Professional Indemnitiy for Digital Professions
FAQs on Professional Indemnity Insurance for Digital Professions: General
Professional Indemnity for Digital Professions is an industry-specific liability insurance for freelancers and self-employed people from the IT, media and consulting industries based on the principle of all-risk coverage.
In order to provide comprehensive protection against liability risks in everyday work, Professional Indemnity Insurance for Digital Professions includes the following insurance modules:
- Financial loss liability insurance
- General liability insurance:
- Insurance for first party claims and breach of trust
First-party Claims Insurance
In addition to damage to third parties (e.g. customer or principal), certain personal damages (property and financial damage) is also insured through professional indemnity insurance for digital professions, such as
- changing or blocking your own website (e.g. hacking damage)
- restoring lost, own, written documents for processing orders
- costs for loss of your own domain caused by a third party (domain legal protection)
There are two optional modules to flexibly adapt the insurance coverage for your business risks.
- First-Party Cyber and Data Risks Insurance (FPC)
- Engineering Activities (ENG)
The insurance coverage generally includes the fulfilment of justified liability claims and as well as the defence against unjustified claims (so-called passive legal expenses insurance).
In indemnity insurance, this describes the maximum amount up to which the insurer must pay in a damage event. In the insurance conditions of Professional Indemnity Insurance for Digital Professions, the covered sums are also referred to as sum insured. Since companies, self-employed peopke and freelancers as well as private individuals have unlimited liability in most cases, this represents a significant risk not only for the policyholder, but also for the insurer.
The risk becomes calculable for the insurer by agreeing abstract maximum performance limits, so-called coverage sums. In other areas, for example with a household contents insurance, the maximum damage (= the entire household contents at replacement value) can be measured very specifically. Here one speaks of a sum insured and not an (abstract) coverage sum.
In indemnity insurance, coverage is usually indicated separately for personal injuries, property damage and financial losses. However, the insurer can also provide a lump sum coverage, e.g. for personal injuries and property damage (c.f. “3. Lump sum coverage" and "4. Maximizing the coverage").
The annual maximum benefit defines the maximum benefit obligation of the insurer for all insured events in an insurance year. The maximum annual benefit is calculated by multiplying the sum insured according to the agreed maximization (cf. point 4), whereby only one of the two correspondingly marked coverage amounts is used as the basis for calculating the maximum annual benefit for the coverage sums marked as "lump sum".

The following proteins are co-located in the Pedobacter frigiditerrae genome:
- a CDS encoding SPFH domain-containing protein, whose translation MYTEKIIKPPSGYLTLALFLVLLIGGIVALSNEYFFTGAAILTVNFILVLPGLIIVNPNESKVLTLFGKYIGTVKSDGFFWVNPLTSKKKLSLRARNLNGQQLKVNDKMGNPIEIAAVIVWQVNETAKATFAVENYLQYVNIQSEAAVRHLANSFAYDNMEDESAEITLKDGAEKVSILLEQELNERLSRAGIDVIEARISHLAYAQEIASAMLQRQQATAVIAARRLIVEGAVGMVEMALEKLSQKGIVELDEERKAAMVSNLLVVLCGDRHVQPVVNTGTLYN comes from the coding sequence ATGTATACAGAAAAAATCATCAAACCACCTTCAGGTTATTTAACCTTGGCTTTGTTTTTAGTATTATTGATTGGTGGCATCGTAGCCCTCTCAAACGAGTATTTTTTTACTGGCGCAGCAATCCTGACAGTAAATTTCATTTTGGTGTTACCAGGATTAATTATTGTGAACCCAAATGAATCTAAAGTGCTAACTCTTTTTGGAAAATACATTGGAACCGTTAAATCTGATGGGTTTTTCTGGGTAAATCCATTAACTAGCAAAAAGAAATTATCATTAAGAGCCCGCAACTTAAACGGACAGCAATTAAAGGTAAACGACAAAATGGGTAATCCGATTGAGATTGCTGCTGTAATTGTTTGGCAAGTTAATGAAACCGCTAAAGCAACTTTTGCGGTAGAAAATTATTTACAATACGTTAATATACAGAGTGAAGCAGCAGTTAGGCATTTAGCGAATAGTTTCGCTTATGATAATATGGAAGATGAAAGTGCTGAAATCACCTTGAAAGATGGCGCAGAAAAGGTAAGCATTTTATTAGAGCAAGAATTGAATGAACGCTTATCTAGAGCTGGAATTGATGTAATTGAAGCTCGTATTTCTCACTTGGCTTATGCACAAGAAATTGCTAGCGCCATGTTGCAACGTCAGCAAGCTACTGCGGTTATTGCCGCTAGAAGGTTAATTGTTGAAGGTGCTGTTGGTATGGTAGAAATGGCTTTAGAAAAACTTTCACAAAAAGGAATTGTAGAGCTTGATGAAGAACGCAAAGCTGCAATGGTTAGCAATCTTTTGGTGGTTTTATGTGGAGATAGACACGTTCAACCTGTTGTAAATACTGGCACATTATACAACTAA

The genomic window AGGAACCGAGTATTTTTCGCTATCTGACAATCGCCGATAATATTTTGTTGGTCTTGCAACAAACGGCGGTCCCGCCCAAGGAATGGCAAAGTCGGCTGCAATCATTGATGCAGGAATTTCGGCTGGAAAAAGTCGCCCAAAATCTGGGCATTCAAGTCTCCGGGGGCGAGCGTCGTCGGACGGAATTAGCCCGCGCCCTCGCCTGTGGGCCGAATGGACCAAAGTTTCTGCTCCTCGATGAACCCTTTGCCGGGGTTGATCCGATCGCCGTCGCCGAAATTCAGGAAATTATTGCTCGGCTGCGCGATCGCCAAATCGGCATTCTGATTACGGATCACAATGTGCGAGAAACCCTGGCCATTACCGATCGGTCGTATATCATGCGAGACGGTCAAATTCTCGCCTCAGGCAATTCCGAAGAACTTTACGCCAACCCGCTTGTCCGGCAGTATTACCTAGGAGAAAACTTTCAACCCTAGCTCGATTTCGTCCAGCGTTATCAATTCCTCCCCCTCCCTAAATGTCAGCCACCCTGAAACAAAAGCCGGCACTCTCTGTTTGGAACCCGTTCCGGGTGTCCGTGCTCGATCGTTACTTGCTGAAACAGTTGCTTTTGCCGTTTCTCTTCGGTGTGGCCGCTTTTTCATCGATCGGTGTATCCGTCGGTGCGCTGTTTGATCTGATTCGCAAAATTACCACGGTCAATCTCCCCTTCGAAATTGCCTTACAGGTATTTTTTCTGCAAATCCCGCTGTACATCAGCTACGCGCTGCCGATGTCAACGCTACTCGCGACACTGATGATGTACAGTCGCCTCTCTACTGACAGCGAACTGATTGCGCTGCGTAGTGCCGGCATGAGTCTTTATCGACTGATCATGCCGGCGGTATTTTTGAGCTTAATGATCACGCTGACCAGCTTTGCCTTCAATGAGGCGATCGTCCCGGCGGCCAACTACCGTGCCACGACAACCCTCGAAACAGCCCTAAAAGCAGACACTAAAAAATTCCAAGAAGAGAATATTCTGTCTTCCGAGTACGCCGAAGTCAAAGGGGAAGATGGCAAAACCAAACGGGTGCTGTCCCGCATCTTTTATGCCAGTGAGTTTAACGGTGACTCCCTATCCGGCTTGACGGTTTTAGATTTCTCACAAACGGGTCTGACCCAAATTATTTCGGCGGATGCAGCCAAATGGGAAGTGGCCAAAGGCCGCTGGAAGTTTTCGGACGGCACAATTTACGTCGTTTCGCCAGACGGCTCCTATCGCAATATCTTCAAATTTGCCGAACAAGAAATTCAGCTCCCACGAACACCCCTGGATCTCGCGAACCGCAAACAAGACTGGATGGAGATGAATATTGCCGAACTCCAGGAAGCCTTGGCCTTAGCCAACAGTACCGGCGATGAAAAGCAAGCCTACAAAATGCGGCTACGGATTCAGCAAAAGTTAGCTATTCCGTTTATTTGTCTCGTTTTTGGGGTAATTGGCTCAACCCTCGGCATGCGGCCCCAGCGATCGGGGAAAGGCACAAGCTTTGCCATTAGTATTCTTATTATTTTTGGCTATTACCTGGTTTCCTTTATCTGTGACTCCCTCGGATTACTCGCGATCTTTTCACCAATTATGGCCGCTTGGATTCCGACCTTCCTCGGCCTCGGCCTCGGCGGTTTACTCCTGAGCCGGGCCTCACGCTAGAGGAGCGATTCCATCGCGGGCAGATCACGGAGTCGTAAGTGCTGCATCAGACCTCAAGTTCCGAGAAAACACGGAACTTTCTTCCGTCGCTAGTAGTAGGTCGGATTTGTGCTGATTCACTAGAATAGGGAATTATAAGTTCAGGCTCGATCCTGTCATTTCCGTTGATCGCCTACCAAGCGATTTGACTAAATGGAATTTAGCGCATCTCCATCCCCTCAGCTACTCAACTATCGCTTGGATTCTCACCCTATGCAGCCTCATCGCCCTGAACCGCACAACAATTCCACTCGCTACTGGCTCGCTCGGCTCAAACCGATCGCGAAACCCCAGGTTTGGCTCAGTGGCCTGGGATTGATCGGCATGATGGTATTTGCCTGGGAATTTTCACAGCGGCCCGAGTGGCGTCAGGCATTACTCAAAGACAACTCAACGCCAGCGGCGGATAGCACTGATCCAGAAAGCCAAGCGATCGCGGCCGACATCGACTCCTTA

In the case of lump-sum coverage (to be assessed as a whole), the claims payments for the individual types of damage are summarised. The maximum claim payment per loss event is limited to the amount of the stated insured sum. And this is regardless of whether, for example, property damages or financial loss has occurred. Example:
- Insured amount for personal injuries at 5.000.000 euros (lump sum)*
- Amount of coverage for property damages at 5.000.000 euros (lump sum)*
- Amount of coverage for financial losses at 1.000.000 euros
The coverage amounts are tripple aggregated per insurance year.
*You can also find this overview in the insurance policy for Professional Indemnity Insurance for Digital Professions: Insured sum for personal injuries and property damage, lump sum in the amount of 5.000.000 euros
The coverage amounts are generally available for each damage event. However, the total benefit provided by the insurer for all damage events in an insurance year is usually limited to three times the insured sum, so-called triple aggregation (see also point 3).
Example: Agreed coverage amount 1 million euros (triple aggregation)
=> Per damage event, the insurer pays max. 1 million euros for all damages in one (insurance) year but a maximum of 3 million euros.
Professional Indemnity Insurance for Digital Professions offers triple aggregation of the coverage amounts or insured sums for financial loss as well as personal injury and property damage.
Personal injury is a damaging event that results in death, injury or damages the health of people. This also includes the economic consequences of insured personal injuries (so-called consequential personal injury), including costs for loss of earnings while taking into account economic progress, default for support and maintenance payments (provider damage) and immaterial damages (satisfaction).
"Property damage" in the sense of indemnity insurance is understood to be the damage to material or the destruction of things. Pecuniary damage is to be distinguished from this, as it covers purely financial losses, such as lost profit and is thus not considered property damage. As long as no lump sum coverage (see point 2. "Lump sum coverage") is agreed, there is usually a separate coverage amount for property damage.
Financial loss refers to situations in which neither a person nor a thing suffers direct damage, but financial loss is caused to another person through culpable behaviour. A distinction is made between “pure” financial loss and property damage or consequential damage to persons as consequential financial loss.